The Routledge Companion to Aesthetics (Routledge Philosophy Companions)

The Routledge Companion to Aesthetics (Routledge Philosophy Companions)

Dominic McIver Lopes

Language: English

Pages: 600

ISBN: B000OI177S

Format: PDF / Kindle (mobi) / ePub


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beauty in the Critique of Judgement begins with the remark: “natural beauty . . . brings with it a purposiveness in its form by which the object seems to be, as it were, preadapted to our judgement, and thus constitutes in itself an object of satisfaction” (Kant 1951: §23). Here Kant seems to think that natural beauty is the exemplar of the ‘purposiveness of form’ that he earlier (ibid.: §14) claimed was the basis of pleasure underlying the judgement of taste. The second discussion of natural

finally, reduces the role of the sensory still further. The sound of poetry does not matter in the way that musical sound does. (‘Background’ music can be enjoyable. Who listens to ‘background’ poetry?) What matters is the meaning, the conceptions, conveyed: and if these can be transposed into a foreign language without loss, the translation is as good as the original. ‘Conception’ is Vorstellung, which also means ‘imagination.’ Since imagination is involved in all the arts, poetry exposes the

pictorial structures. As a result, Bell is eminently straightforward about what, in essence, he takes painting-as-an-art-work to be. Essentially, it is significant form. That is, where a painting is a genuine art work, it addresses the imagination like the figures of Gestalt psychology, prompting the viewer to apprehend it as an organized configuration of lines, colors, shapes, spaces, vectors, and the like. Bell’s conception of painting is a rival to other general theories of art. Bell rejects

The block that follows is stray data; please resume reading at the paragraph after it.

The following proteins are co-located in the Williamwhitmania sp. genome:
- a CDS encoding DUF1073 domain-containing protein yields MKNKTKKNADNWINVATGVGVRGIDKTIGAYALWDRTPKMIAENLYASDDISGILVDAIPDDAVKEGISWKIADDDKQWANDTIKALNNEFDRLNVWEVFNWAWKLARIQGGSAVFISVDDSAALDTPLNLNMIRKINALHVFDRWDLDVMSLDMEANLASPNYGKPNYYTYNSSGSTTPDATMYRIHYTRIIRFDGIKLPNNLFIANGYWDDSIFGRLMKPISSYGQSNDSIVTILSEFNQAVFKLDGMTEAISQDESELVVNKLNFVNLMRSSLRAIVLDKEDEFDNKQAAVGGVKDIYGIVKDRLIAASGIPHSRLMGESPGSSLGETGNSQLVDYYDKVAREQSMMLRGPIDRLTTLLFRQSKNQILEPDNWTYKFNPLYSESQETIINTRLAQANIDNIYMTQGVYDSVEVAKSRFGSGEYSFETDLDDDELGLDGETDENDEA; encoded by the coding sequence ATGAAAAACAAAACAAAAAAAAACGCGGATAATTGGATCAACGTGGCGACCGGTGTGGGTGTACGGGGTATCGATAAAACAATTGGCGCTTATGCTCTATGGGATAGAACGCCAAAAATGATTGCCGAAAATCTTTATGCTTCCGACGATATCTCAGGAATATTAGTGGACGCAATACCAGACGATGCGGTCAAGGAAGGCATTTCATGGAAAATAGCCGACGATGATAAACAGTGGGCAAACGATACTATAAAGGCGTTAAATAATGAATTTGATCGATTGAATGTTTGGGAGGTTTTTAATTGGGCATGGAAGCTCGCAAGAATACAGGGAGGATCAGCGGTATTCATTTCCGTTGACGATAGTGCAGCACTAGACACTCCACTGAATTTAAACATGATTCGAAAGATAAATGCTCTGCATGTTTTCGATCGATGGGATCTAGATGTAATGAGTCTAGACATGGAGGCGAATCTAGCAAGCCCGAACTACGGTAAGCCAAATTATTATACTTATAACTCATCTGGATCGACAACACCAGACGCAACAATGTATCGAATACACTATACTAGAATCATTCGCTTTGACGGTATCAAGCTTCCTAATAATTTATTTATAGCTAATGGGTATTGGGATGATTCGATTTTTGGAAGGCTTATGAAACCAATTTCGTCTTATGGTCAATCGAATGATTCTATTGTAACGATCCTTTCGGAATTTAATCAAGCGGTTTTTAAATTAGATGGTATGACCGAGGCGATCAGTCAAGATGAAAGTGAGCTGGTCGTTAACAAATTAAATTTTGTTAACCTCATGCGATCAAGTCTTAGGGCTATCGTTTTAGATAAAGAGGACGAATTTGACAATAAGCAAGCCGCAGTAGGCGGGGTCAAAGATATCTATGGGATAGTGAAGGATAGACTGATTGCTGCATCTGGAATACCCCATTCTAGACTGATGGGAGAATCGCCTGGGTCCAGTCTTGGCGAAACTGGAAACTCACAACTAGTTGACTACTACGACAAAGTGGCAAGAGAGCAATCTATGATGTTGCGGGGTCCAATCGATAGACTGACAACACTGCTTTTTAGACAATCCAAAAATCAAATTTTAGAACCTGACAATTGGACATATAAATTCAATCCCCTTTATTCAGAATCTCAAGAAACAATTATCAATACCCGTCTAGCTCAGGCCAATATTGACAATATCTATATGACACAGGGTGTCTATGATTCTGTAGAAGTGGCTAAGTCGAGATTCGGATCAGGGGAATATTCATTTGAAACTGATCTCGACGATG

alternative is perception, and here Sibley’s aesthetics becomes a piece with his work on perception. We can get people to see. This is the claim of the second part of “Aesthetic Concepts.” There we have a description of the ways in which we might get someone to see something in a picture. We have what Sibley sometimes refers to, always with scare quotes, as ‘perceptual proof.’ Aesthetics, he repeatedly stresses, is to do with perception. We have to see the qualities for which a work is worth our

at least since Kant. One is about the truth of the claim made, for example, by Savile and Scruton, that ‘beauty is always attributive,’ so that, Savile claimed, we can only ask whether X is a beautiful A (Savile 1982). That judgement is, given Sibley’s later work, in need of careful defense. Second, some, Wollheim (1980), for example, taking issue with Croce (1992), have spoken as if genre judgements are central to aesthetic judgement, so that judgement of a poem might be conditioned by what one

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